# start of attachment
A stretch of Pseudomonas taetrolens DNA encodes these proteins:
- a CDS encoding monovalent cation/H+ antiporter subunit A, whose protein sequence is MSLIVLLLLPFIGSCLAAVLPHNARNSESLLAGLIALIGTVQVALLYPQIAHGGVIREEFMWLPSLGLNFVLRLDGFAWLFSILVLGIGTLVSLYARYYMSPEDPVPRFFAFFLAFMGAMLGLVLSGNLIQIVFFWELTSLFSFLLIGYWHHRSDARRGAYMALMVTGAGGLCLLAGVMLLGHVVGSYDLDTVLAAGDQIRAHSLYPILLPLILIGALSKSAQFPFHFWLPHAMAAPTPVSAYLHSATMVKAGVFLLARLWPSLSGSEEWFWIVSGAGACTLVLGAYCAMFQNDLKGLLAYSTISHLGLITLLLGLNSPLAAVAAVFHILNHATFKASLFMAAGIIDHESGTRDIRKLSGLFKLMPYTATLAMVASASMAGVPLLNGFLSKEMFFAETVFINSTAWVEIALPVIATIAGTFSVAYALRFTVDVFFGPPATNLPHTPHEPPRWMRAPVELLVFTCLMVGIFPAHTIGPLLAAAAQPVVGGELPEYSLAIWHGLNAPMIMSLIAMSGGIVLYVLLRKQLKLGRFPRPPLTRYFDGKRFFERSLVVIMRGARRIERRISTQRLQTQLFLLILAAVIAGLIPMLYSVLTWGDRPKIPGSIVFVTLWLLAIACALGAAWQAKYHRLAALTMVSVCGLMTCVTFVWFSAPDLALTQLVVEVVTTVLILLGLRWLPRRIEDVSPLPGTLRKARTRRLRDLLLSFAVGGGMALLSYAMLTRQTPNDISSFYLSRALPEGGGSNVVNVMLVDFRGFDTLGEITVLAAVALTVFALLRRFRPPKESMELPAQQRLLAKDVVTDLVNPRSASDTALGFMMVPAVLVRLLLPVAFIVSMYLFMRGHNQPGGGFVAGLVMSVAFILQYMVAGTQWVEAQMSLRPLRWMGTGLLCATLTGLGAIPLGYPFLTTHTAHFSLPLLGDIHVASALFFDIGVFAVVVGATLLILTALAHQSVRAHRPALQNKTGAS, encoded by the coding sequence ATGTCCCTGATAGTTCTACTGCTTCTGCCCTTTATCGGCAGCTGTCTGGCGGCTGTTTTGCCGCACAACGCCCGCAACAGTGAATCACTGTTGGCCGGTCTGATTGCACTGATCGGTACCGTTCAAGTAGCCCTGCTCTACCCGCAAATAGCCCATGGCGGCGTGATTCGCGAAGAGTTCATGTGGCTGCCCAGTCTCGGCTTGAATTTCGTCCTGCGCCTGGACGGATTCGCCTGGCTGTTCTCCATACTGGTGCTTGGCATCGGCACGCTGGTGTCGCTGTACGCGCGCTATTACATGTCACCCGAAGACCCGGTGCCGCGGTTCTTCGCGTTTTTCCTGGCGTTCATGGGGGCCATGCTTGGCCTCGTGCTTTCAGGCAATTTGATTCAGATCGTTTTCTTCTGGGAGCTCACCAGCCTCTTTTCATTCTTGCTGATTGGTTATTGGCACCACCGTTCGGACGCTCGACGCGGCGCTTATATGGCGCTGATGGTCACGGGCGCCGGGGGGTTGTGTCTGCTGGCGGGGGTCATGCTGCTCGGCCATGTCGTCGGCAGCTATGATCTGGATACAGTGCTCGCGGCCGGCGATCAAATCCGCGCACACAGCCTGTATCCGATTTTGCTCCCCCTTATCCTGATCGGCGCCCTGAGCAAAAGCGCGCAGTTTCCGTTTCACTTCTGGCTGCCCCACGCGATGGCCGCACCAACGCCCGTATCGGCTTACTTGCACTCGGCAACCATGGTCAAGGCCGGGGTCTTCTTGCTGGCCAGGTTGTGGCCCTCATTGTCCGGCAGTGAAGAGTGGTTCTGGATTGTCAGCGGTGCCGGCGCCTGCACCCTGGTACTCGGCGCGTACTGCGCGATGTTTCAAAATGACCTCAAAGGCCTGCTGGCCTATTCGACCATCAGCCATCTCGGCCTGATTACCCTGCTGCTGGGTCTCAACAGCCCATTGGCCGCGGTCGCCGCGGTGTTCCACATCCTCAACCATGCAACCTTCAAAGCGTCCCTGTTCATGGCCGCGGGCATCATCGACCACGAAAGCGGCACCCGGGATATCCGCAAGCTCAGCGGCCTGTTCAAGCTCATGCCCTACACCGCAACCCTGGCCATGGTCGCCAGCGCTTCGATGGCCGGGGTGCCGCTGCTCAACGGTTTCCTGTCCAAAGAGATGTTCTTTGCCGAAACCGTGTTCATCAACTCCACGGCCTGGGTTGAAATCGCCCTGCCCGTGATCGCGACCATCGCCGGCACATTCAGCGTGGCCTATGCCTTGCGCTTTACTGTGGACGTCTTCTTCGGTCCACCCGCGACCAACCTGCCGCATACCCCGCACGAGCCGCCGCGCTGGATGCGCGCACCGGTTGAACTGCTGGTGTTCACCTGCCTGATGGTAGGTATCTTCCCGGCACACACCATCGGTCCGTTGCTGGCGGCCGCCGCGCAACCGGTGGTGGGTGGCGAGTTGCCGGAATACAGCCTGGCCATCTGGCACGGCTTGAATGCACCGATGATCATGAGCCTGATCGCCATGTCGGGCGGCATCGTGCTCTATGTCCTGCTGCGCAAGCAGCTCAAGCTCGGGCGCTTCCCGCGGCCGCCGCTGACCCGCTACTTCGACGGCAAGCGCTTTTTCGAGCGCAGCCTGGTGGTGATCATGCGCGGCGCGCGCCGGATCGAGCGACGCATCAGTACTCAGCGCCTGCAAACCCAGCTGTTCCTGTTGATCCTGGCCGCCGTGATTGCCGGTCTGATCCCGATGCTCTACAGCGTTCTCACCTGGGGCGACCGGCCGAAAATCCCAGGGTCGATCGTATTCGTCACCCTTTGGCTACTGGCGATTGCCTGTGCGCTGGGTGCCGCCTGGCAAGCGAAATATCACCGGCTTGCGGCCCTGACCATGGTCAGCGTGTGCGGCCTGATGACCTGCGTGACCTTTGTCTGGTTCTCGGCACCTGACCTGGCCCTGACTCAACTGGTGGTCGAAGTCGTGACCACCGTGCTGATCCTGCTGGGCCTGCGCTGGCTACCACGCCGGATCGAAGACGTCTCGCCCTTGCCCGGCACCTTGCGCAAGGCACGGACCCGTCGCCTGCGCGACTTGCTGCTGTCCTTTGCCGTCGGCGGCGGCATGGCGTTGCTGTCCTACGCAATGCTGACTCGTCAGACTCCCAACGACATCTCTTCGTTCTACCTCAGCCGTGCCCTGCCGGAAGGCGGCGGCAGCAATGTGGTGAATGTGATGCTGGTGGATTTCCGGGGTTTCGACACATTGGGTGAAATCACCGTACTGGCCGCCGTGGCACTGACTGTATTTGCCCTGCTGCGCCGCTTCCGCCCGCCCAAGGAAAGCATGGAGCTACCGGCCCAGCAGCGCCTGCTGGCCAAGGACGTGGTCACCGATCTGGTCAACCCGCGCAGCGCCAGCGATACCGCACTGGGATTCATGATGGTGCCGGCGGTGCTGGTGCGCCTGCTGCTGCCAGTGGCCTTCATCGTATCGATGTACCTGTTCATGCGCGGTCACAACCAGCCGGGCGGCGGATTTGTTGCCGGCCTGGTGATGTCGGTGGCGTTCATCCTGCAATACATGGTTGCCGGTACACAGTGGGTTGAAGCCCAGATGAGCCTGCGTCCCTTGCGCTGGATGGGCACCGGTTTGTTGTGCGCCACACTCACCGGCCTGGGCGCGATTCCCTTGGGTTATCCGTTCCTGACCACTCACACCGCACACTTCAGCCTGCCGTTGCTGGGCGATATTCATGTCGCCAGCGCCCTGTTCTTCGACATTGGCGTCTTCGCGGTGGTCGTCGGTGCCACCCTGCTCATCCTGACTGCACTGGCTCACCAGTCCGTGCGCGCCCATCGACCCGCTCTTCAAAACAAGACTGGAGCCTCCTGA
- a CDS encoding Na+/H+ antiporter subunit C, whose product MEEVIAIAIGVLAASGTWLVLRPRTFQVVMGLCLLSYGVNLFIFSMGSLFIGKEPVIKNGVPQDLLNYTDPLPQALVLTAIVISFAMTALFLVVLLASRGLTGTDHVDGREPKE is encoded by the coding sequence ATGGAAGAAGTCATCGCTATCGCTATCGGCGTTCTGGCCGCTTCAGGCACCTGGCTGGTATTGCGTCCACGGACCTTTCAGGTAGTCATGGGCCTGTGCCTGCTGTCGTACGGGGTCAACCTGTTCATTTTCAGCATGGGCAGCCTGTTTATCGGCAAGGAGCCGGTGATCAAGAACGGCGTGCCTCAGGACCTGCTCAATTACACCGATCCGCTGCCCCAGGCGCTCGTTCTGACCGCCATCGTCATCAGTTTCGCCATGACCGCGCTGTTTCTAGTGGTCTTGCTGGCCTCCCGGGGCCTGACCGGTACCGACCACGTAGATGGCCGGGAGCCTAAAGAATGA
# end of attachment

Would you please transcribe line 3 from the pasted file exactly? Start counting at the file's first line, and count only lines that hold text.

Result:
- a CDS encoding Na+/H+ antiporter subunit C, whose product MEEVIAIAIGVLAASGTWLVLRPRTFQVVMGLCLLSYGVNLFIFSMGSLFIGKEPVIKNGVPQDLLNYTDPLPQALVLTAIVISFAMTALFLVVLLASRGLTGTDHVDGREPKE is encoded by the coding sequence ATGGAAGAAGTCATCGCTATCGCTATCGGCGTTCTGGCCGCTTCAGGCACCTGGCTGGTATTGCGTCCACGGACCTTTCAGGTAGTCATGGGCCTGTGCCTGCTGTCGTACGGGGTCAACCTGTTCATTTTCAGCATGGGCAGCCTGTTTATCGGCAAGGAGCCGGTGATCAAGAACGGCGTGCCTCAGGACCTGCTCAATTACACCGATCCGCTGCCCCAGGCGCTCGTTCTGACCGCCATCGTCATCAGTTTCGCCATGACCGCGCTGTTTCTAGTGGTCTTGCTGGCCTCCCGGGGCCTGACCGGTACCGACCACGTAGATGGCCGGGAGCCTAAAGAATGA